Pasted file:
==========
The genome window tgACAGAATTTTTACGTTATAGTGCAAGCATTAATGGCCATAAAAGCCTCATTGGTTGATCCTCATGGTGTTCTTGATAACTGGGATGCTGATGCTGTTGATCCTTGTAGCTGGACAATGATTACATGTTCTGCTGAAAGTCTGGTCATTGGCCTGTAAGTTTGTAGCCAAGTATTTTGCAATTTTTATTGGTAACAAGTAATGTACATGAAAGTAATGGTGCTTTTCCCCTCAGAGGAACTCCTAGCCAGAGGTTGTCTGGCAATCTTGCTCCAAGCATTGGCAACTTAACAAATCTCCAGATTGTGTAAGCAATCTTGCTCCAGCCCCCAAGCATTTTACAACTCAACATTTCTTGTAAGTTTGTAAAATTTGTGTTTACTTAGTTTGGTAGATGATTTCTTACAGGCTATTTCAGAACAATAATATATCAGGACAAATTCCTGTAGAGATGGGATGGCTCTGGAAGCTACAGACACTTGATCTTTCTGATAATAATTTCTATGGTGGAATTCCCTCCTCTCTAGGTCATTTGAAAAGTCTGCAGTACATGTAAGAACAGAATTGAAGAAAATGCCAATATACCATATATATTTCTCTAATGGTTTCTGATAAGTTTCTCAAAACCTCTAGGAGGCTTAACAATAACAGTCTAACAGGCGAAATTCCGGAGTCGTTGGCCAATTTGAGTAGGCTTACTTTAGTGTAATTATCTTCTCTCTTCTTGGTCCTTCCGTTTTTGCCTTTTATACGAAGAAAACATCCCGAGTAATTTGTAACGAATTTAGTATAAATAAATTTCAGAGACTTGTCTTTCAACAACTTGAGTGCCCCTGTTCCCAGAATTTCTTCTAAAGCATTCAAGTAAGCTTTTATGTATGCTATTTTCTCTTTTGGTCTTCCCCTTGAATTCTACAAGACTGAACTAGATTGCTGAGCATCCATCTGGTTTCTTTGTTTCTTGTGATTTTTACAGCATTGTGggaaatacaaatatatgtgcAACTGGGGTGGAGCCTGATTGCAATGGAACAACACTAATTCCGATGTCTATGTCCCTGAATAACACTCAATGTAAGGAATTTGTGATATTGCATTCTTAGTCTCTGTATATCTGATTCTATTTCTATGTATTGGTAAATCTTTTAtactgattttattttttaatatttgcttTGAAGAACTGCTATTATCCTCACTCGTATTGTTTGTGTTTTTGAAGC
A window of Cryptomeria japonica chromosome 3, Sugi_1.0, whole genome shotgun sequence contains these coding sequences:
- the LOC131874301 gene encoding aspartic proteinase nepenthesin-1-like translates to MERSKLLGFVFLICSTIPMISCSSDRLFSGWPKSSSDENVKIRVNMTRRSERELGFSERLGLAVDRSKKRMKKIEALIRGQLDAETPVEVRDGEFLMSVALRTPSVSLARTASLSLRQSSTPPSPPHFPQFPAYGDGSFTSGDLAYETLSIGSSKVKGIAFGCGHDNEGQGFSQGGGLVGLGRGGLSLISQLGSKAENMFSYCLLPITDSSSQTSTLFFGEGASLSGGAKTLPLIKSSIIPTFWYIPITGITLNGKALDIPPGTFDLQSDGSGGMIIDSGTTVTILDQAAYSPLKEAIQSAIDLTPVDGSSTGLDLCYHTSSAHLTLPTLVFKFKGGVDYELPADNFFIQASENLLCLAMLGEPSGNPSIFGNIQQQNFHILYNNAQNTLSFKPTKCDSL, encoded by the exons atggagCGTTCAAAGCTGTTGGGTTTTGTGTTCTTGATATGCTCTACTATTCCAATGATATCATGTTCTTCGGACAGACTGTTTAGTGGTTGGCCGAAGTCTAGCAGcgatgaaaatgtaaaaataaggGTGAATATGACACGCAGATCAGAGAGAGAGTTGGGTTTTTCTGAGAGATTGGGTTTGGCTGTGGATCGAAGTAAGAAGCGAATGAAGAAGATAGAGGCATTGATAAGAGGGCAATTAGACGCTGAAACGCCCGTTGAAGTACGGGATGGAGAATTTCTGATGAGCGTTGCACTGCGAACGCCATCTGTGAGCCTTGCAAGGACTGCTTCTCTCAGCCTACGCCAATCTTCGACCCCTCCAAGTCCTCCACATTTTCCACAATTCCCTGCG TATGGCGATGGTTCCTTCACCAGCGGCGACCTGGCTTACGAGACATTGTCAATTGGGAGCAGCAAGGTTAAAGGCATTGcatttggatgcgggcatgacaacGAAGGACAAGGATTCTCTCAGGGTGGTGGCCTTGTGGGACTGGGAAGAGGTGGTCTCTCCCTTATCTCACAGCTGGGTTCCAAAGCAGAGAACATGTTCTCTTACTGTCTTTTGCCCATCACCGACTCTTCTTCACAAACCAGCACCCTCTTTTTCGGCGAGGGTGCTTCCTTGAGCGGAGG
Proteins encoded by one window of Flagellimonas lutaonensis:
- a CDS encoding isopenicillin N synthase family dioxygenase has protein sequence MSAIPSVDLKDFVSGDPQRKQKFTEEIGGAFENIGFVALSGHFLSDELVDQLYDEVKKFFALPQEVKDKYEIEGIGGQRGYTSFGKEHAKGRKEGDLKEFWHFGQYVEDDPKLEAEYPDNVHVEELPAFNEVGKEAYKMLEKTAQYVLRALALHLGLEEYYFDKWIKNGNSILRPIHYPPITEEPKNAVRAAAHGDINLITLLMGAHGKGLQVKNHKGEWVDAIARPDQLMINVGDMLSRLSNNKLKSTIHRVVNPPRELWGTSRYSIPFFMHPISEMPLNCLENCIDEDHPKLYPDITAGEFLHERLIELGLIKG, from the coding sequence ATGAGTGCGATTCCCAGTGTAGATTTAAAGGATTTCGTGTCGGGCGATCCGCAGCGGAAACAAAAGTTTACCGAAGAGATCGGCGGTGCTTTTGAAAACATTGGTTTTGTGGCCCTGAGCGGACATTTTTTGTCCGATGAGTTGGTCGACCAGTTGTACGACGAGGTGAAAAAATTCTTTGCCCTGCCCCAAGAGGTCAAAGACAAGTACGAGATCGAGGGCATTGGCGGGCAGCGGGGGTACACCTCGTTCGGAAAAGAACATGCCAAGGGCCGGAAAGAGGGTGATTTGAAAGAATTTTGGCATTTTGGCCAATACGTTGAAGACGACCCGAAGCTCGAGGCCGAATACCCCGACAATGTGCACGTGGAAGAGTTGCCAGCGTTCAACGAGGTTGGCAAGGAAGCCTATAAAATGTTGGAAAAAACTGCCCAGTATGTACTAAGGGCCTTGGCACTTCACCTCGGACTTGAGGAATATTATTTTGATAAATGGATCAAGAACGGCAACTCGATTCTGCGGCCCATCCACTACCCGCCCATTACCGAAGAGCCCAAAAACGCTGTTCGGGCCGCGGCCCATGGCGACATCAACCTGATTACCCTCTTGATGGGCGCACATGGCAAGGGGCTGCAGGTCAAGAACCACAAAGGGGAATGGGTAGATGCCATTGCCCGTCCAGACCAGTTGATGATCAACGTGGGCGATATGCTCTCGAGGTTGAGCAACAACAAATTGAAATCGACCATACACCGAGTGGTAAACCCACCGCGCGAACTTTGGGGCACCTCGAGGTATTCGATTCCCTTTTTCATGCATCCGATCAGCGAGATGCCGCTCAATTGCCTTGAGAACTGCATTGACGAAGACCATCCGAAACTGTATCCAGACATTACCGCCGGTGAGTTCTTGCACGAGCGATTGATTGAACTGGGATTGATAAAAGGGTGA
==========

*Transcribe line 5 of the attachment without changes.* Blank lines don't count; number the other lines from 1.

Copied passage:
- a CDS encoding isopenicillin N synthase family dioxygenase has protein sequence MSAIPSVDLKDFVSGDPQRKQKFTEEIGGAFENIGFVALSGHFLSDELVDQLYDEVKKFFALPQEVKDKYEIEGIGGQRGYTSFGKEHAKGRKEGDLKEFWHFGQYVEDDPKLEAEYPDNVHVEELPAFNEVGKEAYKMLEKTAQYVLRALALHLGLEEYYFDKWIKNGNSILRPIHYPPITEEPKNAVRAAAHGDINLITLLMGAHGKGLQVKNHKGEWVDAIARPDQLMINVGDMLSRLSNNKLKSTIHRVVNPPRELWGTSRYSIPFFMHPISEMPLNCLENCIDEDHPKLYPDITAGEFLHERLIELGLIKG, from the coding sequence ATGAGTGCGATTCCCAGTGTAGATTTAAAGGATTTCGTGTCGGGCGATCCGCAGCGGAAACAAAAGTTTACCGAAGAGATCGGCGGTGCTTTTGAAAACATTGGTTTTGTGGCCCTGAGCGGACATTTTTTGTCCGATGAGTTGGTCGACCAGTTGTACGACGAGGTGAAAAAATTCTTTGCCCTGCCCCAAGAGGTCAAAGACAAGTACGAGATCGAGGGCATTGGCGGGCAGCGGGGGTACACCTCGTTCGGAAAAGAACATGCCAAGGGCCGGAAAGAGGGTGATTTGAAAGAATTTTGGCATTTTGGCCAATACGTTGAAGACGACCCGAAGCTCGAGGCCGAATACCCCGACAATGTGCACGTGGAAGAGTTGCCAGCGTTCAACGAGGTTGGCAAGGAAGCCTATAAAATGTTGGAAAAAACTGCCCAGTATGTACTAAGGGCCTTGGCACTTCACCTCGGACTTGAGGAATATTATTTTGATAAATGGATCAAGAACGGCAACTCGATTCTGCGGCCCATCCACTACCCGCCCATTACCGAAGAGCCCAAAAACGCTGTTCGGGCCGCGGCCCATGGCGACATCAACCTGATTACCCTCTTGATGGGCGCACATGGCAAGGGGCTGCAGGTCAAGAACCACAAAGGGGAATGGGTAGATGCCATTGCCCGTCCAGACCAGTTGATGATCAACGTGGGCGATATGCTCTCGAGGTTGAGCAACAACAAATTGAAATCGACCATACACCGAGTGGTAAACCCACCGCGCGAACTTTGGGGCACCTCGAGGTATTCGATTCCCTTTTTCATGCATCCGATCAGCGAGATGCCGCTCAATTGCCTTGAGAACTGCATTGACGAAGACCATCCGAAACTGTATCCAGACATTACCGCCGGTGAGTTCTTGCACGAGCGATTGATTGAACTGGGATTGATAAAAGGGTGA